Today’s editorial in the Australian praises those calm and lovely voices who speak nicely about “democratic” Israel and salute a “peace process” (that has only entrenched occupation of Palestine):
Given the increasingly febrile tone of anti-Israel rhetoric and protests this year, it was comforting yesterday to hear sensible words of moderation from the Palestinian Territories’ Australian representative.
The head of the General Delegation of Palestine to Australia, Izzat Abdulhadi, poured oil on the waters stirred up in recent months by Greens and academic activists. Mr Izzat told The Australian’s Imre Salusinszky that he did not support full-scale or violent imposition of the boycotts, divestments and sanctions campaign. This campaign has seen protesting mobs descend upon Max Brenner chocolate shops, urging a customer boycott because the company also supplies chocolate to the Israeli defence forces. “I don’t think it’s the right of anybody to use BDS as a violent action,” Mr Izzat said, “or to prevent people from buying from any place.” He should be heeded by the activists, some of whom would go so far as to have Sydney’s Marrickville Council sign up to the BDS campaign, and by the protesters, whose ugly intimidation has conjured up distasteful comparisons with the targeting of Jewish shops in Germany in the late-1930s.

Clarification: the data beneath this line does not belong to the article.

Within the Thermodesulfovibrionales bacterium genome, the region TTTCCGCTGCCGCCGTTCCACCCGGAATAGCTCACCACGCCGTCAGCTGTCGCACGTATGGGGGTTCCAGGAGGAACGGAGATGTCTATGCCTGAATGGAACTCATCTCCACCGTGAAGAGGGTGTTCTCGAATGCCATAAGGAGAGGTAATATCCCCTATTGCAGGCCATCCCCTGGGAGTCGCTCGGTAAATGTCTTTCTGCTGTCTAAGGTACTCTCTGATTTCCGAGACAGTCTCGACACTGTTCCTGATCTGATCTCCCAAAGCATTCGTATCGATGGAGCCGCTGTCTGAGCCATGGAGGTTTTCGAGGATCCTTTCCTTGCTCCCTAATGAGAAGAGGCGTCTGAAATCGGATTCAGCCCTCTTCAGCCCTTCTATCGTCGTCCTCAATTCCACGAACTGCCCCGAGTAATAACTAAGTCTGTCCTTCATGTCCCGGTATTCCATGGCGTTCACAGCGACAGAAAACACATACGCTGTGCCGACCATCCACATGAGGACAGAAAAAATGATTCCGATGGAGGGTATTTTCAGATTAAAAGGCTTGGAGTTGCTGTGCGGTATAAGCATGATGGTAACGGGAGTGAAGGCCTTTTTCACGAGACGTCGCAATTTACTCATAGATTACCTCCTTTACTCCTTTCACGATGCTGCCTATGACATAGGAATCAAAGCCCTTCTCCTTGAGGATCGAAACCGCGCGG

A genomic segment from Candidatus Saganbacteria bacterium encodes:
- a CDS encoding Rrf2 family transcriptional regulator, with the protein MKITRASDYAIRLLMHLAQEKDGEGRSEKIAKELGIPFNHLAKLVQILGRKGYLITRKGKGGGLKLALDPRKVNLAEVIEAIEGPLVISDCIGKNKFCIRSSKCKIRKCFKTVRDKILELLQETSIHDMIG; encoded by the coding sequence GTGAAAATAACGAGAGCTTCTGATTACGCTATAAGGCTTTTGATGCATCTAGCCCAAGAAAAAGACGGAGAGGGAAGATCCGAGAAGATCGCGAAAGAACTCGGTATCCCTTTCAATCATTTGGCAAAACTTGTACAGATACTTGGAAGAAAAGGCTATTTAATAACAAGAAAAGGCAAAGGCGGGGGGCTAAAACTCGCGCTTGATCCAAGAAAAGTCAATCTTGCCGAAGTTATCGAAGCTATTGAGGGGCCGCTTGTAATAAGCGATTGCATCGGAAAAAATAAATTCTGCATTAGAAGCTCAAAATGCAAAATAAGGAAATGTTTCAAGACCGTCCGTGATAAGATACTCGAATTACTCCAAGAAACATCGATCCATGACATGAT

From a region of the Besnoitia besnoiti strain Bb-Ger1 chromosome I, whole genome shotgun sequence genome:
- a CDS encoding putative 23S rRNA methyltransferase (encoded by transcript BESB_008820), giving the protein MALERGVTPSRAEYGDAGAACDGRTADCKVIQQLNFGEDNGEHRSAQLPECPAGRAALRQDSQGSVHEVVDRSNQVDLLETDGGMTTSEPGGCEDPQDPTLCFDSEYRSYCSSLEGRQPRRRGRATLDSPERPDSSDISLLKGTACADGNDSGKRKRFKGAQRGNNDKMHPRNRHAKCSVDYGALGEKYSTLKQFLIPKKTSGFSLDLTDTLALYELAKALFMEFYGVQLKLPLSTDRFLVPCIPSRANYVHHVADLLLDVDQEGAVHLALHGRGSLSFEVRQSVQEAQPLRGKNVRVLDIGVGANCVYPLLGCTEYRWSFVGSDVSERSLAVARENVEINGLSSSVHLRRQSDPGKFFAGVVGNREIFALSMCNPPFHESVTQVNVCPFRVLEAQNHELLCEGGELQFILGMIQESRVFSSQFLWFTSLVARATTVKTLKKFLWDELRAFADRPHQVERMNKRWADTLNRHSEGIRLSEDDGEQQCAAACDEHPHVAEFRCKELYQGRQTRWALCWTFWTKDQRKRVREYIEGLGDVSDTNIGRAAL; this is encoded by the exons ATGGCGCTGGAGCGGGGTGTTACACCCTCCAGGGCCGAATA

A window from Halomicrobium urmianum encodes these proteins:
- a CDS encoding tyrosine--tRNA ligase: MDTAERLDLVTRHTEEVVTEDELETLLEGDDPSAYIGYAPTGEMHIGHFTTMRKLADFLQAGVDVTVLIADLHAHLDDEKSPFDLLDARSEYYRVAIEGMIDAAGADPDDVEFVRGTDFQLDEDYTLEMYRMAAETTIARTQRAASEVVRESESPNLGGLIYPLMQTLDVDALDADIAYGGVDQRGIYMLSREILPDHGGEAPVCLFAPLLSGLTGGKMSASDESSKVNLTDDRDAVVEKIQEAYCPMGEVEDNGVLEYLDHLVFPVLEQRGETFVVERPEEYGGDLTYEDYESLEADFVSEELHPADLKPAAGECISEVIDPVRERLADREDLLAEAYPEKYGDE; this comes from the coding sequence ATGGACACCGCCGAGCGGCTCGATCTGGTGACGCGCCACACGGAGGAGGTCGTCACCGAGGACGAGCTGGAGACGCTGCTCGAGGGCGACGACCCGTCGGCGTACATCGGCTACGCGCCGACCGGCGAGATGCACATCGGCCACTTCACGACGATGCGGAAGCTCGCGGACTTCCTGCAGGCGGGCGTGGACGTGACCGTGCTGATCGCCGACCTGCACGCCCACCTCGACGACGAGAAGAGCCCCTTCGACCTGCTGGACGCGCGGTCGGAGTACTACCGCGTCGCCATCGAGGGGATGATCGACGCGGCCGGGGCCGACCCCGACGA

Mr Izzat also sensibly defended a Sydney University Israel Research Forum, noting that a similar Arab forum would be held next year. An enlightened exchange of ideas must not be held hostage to partisan posturing over a conflict where there is plenty of blame to share around. This newspaper, along with the Palestinian and Israeli leaderships, supports a two-state solution for Israel and Palestine. While the anti-Israel protesters often focus on Israeli settlements outside the 1967 borders, they avoid any criticism of Palestinian actions. Resolution of this conflict cannot occur without considering how Israel’s complete withdrawal from Gaza was greeted only with a menacing stream of deadly rockets targeting its citizens. While Arabs in Egypt, Libya, Syria and Bahrain have taken to the streets demanding an end to tyranny and a say in their own affairs, their sympathisers in the West have assailed chocolate stores, railing against the Middle East’s only established democracy. Israel is a place where Arabs already have a vote, and continue to hold seats in parliament. As Mr Izzat suggested, rather than foment hatred, there are good reasons for people to be constructive on this issue.
UPDATE: After a great deal of criticism of Izzat’s position, the Ambassador released the following response re BDS and Palestine.